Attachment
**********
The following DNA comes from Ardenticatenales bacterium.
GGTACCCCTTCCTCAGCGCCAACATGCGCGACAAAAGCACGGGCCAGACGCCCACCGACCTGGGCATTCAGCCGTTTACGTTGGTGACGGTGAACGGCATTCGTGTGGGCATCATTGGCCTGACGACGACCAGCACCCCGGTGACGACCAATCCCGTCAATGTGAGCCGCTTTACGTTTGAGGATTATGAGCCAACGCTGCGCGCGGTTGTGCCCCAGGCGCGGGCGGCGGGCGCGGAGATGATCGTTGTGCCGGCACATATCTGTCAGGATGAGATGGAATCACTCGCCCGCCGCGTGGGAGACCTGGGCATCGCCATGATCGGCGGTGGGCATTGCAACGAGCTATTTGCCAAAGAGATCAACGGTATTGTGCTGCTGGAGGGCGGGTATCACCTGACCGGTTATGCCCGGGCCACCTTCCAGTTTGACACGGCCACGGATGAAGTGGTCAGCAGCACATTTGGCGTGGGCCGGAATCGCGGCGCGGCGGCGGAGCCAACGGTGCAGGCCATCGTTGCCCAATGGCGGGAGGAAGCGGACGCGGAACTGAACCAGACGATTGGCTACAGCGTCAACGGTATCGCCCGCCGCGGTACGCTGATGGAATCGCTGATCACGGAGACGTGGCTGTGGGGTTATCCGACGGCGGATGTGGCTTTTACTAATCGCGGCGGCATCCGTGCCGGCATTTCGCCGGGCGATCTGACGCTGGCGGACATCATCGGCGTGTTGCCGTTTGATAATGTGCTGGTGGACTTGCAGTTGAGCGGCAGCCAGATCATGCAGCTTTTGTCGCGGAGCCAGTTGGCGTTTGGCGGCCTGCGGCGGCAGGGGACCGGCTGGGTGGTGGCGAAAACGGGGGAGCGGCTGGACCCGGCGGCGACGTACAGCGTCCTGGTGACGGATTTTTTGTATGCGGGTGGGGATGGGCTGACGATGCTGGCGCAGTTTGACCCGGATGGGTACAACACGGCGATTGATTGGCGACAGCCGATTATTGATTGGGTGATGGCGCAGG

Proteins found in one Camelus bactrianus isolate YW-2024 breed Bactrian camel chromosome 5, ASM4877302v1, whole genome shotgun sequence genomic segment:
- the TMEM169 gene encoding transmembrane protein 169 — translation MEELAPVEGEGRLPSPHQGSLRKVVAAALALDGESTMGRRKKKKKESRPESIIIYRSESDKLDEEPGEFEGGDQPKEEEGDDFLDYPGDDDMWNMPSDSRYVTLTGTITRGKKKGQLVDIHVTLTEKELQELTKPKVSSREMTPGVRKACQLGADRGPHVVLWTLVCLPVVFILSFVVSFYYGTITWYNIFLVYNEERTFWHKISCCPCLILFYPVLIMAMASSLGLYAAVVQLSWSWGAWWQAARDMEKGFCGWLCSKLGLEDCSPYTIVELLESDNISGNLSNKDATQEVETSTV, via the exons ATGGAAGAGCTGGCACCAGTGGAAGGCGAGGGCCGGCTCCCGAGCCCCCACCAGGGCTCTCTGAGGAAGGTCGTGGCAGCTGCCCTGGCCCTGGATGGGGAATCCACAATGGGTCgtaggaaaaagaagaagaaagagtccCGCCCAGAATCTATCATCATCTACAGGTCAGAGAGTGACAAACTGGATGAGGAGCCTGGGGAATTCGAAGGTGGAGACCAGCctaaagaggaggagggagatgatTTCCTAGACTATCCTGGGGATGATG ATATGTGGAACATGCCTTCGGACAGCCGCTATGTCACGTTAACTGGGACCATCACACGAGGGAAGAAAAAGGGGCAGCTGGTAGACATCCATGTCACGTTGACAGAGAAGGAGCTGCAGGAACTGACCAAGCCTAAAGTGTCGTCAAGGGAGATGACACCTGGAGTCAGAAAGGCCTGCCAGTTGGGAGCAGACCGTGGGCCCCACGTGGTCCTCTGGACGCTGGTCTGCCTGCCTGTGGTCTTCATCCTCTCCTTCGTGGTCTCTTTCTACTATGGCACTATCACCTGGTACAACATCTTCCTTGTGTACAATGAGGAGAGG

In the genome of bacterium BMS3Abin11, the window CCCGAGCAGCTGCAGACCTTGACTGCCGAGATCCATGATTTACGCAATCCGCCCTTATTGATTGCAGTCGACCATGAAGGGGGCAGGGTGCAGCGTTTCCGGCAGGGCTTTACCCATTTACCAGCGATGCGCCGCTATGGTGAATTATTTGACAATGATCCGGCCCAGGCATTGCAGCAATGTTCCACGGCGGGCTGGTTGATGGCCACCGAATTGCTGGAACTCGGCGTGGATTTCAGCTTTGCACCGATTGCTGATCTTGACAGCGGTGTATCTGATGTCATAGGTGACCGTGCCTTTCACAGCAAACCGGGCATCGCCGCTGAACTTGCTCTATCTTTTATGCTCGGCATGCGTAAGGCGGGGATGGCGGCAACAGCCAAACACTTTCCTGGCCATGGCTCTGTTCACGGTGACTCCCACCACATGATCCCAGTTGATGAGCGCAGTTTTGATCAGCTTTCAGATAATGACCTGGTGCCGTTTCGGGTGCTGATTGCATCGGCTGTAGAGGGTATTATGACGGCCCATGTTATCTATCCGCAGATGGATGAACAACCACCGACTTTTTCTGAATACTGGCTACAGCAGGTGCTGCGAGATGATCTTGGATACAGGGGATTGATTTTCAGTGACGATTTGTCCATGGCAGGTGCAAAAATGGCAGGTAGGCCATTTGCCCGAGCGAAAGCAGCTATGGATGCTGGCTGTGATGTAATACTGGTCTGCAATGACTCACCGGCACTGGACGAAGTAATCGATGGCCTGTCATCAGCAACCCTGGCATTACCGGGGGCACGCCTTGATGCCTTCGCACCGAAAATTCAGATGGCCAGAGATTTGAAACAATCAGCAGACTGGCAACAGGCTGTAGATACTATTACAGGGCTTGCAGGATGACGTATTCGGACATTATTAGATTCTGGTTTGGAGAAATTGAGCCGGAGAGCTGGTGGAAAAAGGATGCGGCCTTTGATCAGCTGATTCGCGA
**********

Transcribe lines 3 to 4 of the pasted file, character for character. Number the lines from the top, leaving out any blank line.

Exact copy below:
Proteins found in one Camelus bactrianus isolate YW-2024 breed Bactrian camel chromosome 5, ASM4877302v1, whole genome shotgun sequence genomic segment:
- the TMEM169 gene encoding transmembrane protein 169 — translation MEELAPVEGEGRLPSPHQGSLRKVVAAALALDGESTMGRRKKKKKESRPESIIIYRSESDKLDEEPGEFEGGDQPKEEEGDDFLDYPGDDDMWNMPSDSRYVTLTGTITRGKKKGQLVDIHVTLTEKELQELTKPKVSSREMTPGVRKACQLGADRGPHVVLWTLVCLPVVFILSFVVSFYYGTITWYNIFLVYNEERTFWHKISCCPCLILFYPVLIMAMASSLGLYAAVVQLSWSWGAWWQAARDMEKGFCGWLCSKLGLEDCSPYTIVELLESDNISGNLSNKDATQEVETSTV, via the exons ATGGAAGAGCTGGCACCAGTGGAAGGCGAGGGCCGGCTCCCGAGCCCCCACCAGGGCTCTCTGAGGAAGGTCGTGGCAGCTGCCCTGGCCCTGGATGGGGAATCCACAATGGGTCgtaggaaaaagaagaagaaagagtccCGCCCAGAATCTATCATCATCTACAGGTCAGAGAGTGACAAACTGGATGAGGAGCCTGGGGAATTCGAAGGTGGAGACCAGCctaaagaggaggagggagatgatTTCCTAGACTATCCTGGGGATGATG ATATGTGGAACATGCCTTCGGACAGCCGCTATGTCACGTTAACTGGGACCATCACACGAGGGAAGAAAAAGGGGCAGCTGGTAGACATCCATGTCACGTTGACAGAGAAGGAGCTGCAGGAACTGACCAAGCCTAAAGTGTCGTCAAGGGAGATGACACCTGGAGTCAGAAAGGCCTGCCAGTTGGGAGCAGACCGTGGGCCCCACGTGGTCCTCTGGACGCTGGTCTGCCTGCCTGTGGTCTTCATCCTCTCCTTCGTGGTCTCTTTCTACTATGGCACTATCACCTGGTACAACATCTTCCTTGTGTACAATGAGGAGAGG